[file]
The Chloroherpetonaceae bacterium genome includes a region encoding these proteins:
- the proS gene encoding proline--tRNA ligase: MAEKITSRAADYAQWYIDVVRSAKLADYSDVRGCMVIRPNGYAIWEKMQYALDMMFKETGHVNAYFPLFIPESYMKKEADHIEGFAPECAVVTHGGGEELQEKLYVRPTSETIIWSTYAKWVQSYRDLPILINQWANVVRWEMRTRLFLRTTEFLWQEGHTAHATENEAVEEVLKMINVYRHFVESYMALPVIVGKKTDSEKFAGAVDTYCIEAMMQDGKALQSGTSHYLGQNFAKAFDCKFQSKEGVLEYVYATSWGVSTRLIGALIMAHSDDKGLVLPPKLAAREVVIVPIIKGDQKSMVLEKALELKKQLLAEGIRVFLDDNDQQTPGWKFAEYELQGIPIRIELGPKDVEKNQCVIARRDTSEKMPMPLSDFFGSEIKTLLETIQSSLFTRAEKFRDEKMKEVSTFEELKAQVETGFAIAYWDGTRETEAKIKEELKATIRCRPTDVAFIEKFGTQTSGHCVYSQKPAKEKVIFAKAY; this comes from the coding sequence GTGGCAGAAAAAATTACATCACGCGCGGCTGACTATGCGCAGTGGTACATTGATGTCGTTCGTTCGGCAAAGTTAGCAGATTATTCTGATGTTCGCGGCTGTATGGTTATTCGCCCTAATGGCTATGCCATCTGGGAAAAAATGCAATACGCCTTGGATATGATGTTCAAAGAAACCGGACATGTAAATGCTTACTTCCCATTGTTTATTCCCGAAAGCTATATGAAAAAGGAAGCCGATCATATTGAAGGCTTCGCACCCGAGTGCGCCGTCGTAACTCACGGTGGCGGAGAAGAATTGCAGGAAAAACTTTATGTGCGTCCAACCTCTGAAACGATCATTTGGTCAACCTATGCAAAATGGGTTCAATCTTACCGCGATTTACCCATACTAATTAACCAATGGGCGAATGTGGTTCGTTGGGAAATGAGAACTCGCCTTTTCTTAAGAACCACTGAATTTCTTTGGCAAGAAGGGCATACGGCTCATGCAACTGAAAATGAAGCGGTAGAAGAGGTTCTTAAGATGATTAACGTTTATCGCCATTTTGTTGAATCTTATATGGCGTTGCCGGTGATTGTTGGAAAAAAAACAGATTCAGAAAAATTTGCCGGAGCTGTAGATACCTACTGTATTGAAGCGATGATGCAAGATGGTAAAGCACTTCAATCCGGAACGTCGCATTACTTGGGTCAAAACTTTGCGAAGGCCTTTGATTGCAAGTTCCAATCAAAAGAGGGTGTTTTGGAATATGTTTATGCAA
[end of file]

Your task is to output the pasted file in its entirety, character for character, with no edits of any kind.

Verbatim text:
The Chloroherpetonaceae bacterium genome includes a region encoding these proteins:
- the proS gene encoding proline--tRNA ligase: MAEKITSRAADYAQWYIDVVRSAKLADYSDVRGCMVIRPNGYAIWEKMQYALDMMFKETGHVNAYFPLFIPESYMKKEADHIEGFAPECAVVTHGGGEELQEKLYVRPTSETIIWSTYAKWVQSYRDLPILINQWANVVRWEMRTRLFLRTTEFLWQEGHTAHATENEAVEEVLKMINVYRHFVESYMALPVIVGKKTDSEKFAGAVDTYCIEAMMQDGKALQSGTSHYLGQNFAKAFDCKFQSKEGVLEYVYATSWGVSTRLIGALIMAHSDDKGLVLPPKLAAREVVIVPIIKGDQKSMVLEKALELKKQLLAEGIRVFLDDNDQQTPGWKFAEYELQGIPIRIELGPKDVEKNQCVIARRDTSEKMPMPLSDFFGSEIKTLLETIQSSLFTRAEKFRDEKMKEVSTFEELKAQVETGFAIAYWDGTRETEAKIKEELKATIRCRPTDVAFIEKFGTQTSGHCVYSQKPAKEKVIFAKAY; this comes from the coding sequence GTGGCAGAAAAAATTACATCACGCGCGGCTGACTATGCGCAGTGGTACATTGATGTCGTTCGTTCGGCAAAGTTAGCAGATTATTCTGATGTTCGCGGCTGTATGGTTATTCGCCCTAATGGCTATGCCATCTGGGAAAAAATGCAATACGCCTTGGATATGATGTTCAAAGAAACCGGACATGTAAATGCTTACTTCCCATTGTTTATTCCCGAAAGCTATATGAAAAAGGAAGCCGATCATATTGAAGGCTTCGCACCCGAGTGCGCCGTCGTAACTCACGGTGGCGGAGAAGAATTGCAGGAAAAACTTTATGTGCGTCCAACCTCTGAAACGATCATTTGGTCAACCTATGCAAAATGGGTTCAATCTTACCGCGATTTACCCATACTAATTAACCAATGGGCGAATGTGGTTCGTTGGGAAATGAGAACTCGCCTTTTCTTAAGAACCACTGAATTTCTTTGGCAAGAAGGGCATACGGCTCATGCAACTGAAAATGAAGCGGTAGAAGAGGTTCTTAAGATGATTAACGTTTATCGCCATTTTGTTGAATCTTATATGGCGTTGCCGGTGATTGTTGGAAAAAAAACAGATTCAGAAAAATTTGCCGGAGCTGTAGATACCTACTGTATTGAAGCGATGATGCAAGATGGTAAAGCACTTCAATCCGGAACGTCGCATTACTTGGGTCAAAACTTTGCGAAGGCCTTTGATTGCAAGTTCCAATCAAAAGAGGGTGTTTTGGAATATGTTTATGCAA